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Teacup Schnauzer

The Teacup Schnauzer: A Great Family Breed

Are you playing around with the idea of getting a teacup schnauzer? Caring for a dog can be a big responsibility and a great deal of thought should go into which breed you should get. The best way to determine whether a schnauzer is suitable for you is to learn what to expect from a schnauzer in terms of personality, physical characteristics, and maintenance.

Physical Characteristics

Contrary to popular belief, the teacup schnauzer is not a stand-alone breed. By this I mean that it cannot be classed as a separate breed from the standard schnauzer. Instead, it is merely a small variety of schnauzer which occurs as the result of breeding the smallest pups from each litter over several generations. Eventually one will end up with a puppy so small that it can literally fit into a teacup! Bear in mind that no schnauzer dog will remain small enough to fit into a teacup throughout its life—this is impossible. “Teacup” merely refers to the size of the dog as a very young puppy which will grow to be classed as a miniature schnauzer.

As a young pup, the teacup schnauzer may only be a pound or two but as it grows, it will conform to the basic characteristics of a miniature schnauzer. The miniature schnauzer can be expected to grow to be about a foot tall and weigh anywhere from seven to twenty pounds when it reaches adulthood. The schnauzer’s fur comes in all black or a mixture of black, grey, and white. Its fur can grow to become quite long and does require regular grooming. The schnauzer’s back is often cropped quite short while the fur at the belly, arms, and “beard” are trimmed to be a bit longer. The miniature schnauzer’s coat sheds very little and considered to be hypoallergenic because it does not produce very much dander. This is a great trait for households with members who have an allergy to dog dander.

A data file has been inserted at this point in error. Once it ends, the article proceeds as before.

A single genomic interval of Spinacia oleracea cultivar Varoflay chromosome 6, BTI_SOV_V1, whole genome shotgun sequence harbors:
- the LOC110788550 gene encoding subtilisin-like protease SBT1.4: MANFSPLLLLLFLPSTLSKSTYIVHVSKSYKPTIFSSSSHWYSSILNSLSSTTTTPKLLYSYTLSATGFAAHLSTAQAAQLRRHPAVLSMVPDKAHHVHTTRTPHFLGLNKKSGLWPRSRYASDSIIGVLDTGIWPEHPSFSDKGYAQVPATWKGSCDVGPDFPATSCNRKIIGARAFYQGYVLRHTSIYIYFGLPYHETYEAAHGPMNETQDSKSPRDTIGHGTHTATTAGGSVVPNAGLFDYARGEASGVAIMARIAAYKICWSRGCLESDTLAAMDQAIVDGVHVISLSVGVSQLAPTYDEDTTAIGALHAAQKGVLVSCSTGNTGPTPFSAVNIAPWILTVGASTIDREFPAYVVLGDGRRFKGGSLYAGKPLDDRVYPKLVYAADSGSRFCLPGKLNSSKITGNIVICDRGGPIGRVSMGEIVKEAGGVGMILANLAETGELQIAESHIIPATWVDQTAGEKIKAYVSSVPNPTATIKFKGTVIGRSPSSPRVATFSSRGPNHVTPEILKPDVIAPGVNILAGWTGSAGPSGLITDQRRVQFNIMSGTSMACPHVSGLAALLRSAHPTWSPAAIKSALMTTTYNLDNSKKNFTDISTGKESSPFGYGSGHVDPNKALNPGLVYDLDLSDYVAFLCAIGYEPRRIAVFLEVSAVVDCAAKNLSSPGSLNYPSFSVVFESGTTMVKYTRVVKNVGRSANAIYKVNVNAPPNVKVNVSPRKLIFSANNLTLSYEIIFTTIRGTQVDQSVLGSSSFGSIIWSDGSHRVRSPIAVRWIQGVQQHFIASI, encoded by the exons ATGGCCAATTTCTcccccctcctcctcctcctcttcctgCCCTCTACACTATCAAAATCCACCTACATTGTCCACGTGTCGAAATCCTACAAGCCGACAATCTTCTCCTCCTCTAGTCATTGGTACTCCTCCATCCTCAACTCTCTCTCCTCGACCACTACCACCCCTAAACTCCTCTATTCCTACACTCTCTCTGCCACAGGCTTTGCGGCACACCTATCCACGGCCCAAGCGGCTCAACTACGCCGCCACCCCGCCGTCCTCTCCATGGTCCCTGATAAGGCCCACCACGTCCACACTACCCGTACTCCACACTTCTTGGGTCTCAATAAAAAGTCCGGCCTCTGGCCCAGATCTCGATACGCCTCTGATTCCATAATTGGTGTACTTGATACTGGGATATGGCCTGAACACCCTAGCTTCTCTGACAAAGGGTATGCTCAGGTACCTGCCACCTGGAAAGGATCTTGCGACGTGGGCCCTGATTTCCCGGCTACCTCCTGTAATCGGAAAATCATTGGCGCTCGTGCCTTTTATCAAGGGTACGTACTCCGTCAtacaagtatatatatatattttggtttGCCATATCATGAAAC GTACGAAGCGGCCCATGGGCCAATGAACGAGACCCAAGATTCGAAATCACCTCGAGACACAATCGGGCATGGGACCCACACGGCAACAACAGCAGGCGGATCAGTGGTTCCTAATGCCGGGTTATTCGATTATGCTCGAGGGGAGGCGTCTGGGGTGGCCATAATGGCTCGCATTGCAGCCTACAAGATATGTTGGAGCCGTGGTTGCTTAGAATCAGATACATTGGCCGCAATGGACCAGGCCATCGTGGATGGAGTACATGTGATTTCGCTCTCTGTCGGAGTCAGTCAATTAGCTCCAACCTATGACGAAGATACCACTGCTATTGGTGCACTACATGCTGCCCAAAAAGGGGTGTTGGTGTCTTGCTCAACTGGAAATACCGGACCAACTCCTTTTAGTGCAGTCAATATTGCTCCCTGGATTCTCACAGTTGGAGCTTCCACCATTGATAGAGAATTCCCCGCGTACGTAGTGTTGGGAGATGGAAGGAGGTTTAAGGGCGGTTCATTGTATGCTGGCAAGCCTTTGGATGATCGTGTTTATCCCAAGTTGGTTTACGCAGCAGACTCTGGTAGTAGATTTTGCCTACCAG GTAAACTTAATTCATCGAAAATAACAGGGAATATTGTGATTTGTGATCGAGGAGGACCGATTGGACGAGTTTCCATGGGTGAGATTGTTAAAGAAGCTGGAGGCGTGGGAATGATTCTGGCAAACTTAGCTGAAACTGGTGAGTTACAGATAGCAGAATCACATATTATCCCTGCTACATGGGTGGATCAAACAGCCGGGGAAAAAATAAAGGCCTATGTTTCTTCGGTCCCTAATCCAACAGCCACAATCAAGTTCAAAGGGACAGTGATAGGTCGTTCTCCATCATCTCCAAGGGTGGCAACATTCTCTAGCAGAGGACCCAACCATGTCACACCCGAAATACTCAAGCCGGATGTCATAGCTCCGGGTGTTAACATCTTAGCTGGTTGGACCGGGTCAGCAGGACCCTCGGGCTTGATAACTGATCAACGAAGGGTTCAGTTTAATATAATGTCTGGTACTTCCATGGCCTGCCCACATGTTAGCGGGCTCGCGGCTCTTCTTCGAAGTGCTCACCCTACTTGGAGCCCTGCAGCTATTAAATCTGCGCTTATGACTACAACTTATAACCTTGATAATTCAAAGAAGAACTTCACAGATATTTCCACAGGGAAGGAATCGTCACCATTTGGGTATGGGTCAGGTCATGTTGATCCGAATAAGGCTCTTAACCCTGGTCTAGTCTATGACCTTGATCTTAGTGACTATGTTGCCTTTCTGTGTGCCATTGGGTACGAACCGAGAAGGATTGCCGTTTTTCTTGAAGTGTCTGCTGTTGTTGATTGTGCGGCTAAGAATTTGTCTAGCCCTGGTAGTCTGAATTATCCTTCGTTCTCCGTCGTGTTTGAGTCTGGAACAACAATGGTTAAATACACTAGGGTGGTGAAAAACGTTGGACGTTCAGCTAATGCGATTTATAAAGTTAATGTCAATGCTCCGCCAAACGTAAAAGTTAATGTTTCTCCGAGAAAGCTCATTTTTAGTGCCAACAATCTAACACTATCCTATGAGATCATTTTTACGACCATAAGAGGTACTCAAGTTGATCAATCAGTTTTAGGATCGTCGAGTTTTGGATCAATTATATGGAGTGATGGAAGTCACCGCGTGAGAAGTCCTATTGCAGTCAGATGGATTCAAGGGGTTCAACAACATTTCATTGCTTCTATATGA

The schnauzer’s personality can be a little difficult to pin point because this breed varies so greatly. Many people report that this breed is quite loyal, almost to a fault. If a schnauzer is not well socialized with other dogs at a young age, it can grow to be suspicious and distrusting of newcomers. They are a very intelligent breed that is reported to do well other family pets if they are introduced to them early on. The schnauzer is also reported to be a protective breed and is particularly “motherly” towards children. Provided the schnauzer has not been ill bred, it should be equipped with this breed’s natural instinct that makes them predisposed to being a good watchdog.

Some schnauzers are very energetic, cheerful, and good natured, while others who are not socialized properly can appear introverted and more of a “loner”. If you want your schnauzer to be of good spirits and high energy, then you should prepare to instill these characteristics at a young age by encouraging play time and offering regular cuddles. This can be a very stubborn breed and it is important that a prospective owner is prepared to become a firm yet fair “leader of the pack.” This will ensure that the dog grows to use proper manners and respects family members without imposing its will on others.

Where to Find Miniature Schnauzers

Many breeders post ads in the local newspaper as well as on advertisement boards in shops and the post office. Try searching these outlets first so that you can easily meet with the breeder, view the parents if they are on site, and interact with the litter. This will ensure that you get a good “feel” for the temperament and overall health for the pups. Alternatively, you can also search online at websites such as and

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